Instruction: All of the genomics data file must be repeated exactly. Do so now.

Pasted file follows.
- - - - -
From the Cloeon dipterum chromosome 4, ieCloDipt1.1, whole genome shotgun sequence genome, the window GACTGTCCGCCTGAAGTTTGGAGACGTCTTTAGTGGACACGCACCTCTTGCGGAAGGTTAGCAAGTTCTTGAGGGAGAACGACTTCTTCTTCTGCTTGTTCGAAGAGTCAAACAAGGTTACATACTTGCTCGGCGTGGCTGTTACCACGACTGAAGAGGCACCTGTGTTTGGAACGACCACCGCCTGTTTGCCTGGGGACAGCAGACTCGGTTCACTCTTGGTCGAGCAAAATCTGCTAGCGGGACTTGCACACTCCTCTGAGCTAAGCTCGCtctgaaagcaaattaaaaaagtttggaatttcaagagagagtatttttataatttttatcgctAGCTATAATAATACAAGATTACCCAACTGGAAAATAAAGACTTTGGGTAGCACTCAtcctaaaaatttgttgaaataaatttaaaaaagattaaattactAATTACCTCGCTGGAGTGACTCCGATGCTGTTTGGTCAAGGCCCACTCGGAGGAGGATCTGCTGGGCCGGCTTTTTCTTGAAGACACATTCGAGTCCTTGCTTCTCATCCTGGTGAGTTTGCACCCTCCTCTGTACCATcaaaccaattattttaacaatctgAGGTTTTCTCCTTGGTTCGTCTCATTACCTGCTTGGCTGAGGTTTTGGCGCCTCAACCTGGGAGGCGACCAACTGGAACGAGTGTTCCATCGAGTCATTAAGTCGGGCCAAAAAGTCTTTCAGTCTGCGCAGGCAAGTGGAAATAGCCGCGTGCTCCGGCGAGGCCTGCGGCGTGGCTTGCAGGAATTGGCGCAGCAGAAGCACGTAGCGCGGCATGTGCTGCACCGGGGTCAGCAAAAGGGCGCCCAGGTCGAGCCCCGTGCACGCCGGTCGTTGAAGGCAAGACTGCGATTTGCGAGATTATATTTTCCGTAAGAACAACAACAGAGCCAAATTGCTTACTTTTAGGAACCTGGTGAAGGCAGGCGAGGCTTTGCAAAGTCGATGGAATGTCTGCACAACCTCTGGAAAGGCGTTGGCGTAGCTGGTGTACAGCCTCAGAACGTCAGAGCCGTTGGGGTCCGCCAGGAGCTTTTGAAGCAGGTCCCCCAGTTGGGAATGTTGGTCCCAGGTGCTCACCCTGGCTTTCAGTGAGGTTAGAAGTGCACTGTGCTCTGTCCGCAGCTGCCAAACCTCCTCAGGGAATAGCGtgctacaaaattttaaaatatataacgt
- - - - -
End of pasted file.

From the Cloeon dipterum chromosome 4, ieCloDipt1.1, whole genome shotgun sequence genome, the window GACTGTCCGCCTGAAGTTTGGAGACGTCTTTAGTGGACACGCACCTCTTGCGGAAGGTTAGCAAGTTCTTGAGGGAGAACGACTTCTTCTTCTGCTTGTTCGAAGAGTCAAACAAGGTTACATACTTGCTCGGCGTGGCTGTTACCACGACTGAAGAGGCACCTGTGTTTGGAACGACCACCGCCTGTTTGCCTGGGGACAGCAGACTCGGTTCACTCTTGGTCGAGCAAAATCTGCTAGCGGGACTTGCACACTCCTCTGAGCTAAGCTCGCtctgaaagcaaattaaaaaagtttggaatttcaagagagagtatttttataatttttatcgctAGCTATAATAATACAAGATTACCCAACTGGAAAATAAAGACTTTGGGTAGCACTCAtcctaaaaatttgttgaaataaatttaaaaaagattaaattactAATTACCTCGCTGGAGTGACTCCGATGCTGTTTGGTCAAGGCCCACTCGGAGGAGGATCTGCTGGGCCGGCTTTTTCTTGAAGACACATTCGAGTCCTTGCTTCTCATCCTGGTGAGTTTGCACCCTCCTCTGTACCATcaaaccaattattttaacaatctgAGGTTTTCTCCTTGGTTCGTCTCATTACCTGCTTGGCTGAGGTTTTGGCGCCTCAACCTGGGAGGCGACCAACTGGAACGAGTGTTCCATCGAGTCATTAAGTCGGGCCAAAAAGTCTTTCAGTCTGCGCAGGCAAGTGGAAATAGCCGCGTGCTCCGGCGAGGCCTGCGGCGTGGCTTGCAGGAATTGGCGCAGCAGAAGCACGTAGCGCGGCATGTGCTGCACCGGGGTCAGCAAAAGGGCGCCCAGGTCGAGCCCCGTGCACGCCGGTCGTTGAAGGCAAGACTGCGATTTGCGAGATTATATTTTCCGTAAGAACAACAACAGAGCCAAATTGCTTACTTTTAGGAACCTGGTGAAGGCAGGCGAGGCTTTGCAAAGTCGATGGAATGTCTGCACAACCTCTGGAAAGGCGTTGGCGTAGCTGGTGTACAGCCTCAGAACGTCAGAGCCGTTGGGGTCCGCCAGGAGCTTTTGAAGCAGGTCCCCCAGTTGGGAATGTTGGTCCCAGGTGCTCACCCTGGCTTTCAGTGAGGTTAGAAGTGCACTGTGCTCTGTCCGCAGCTGCCAAACCTCCTCAGGGAATAGCGtgctacaaaattttaaaatatataacgt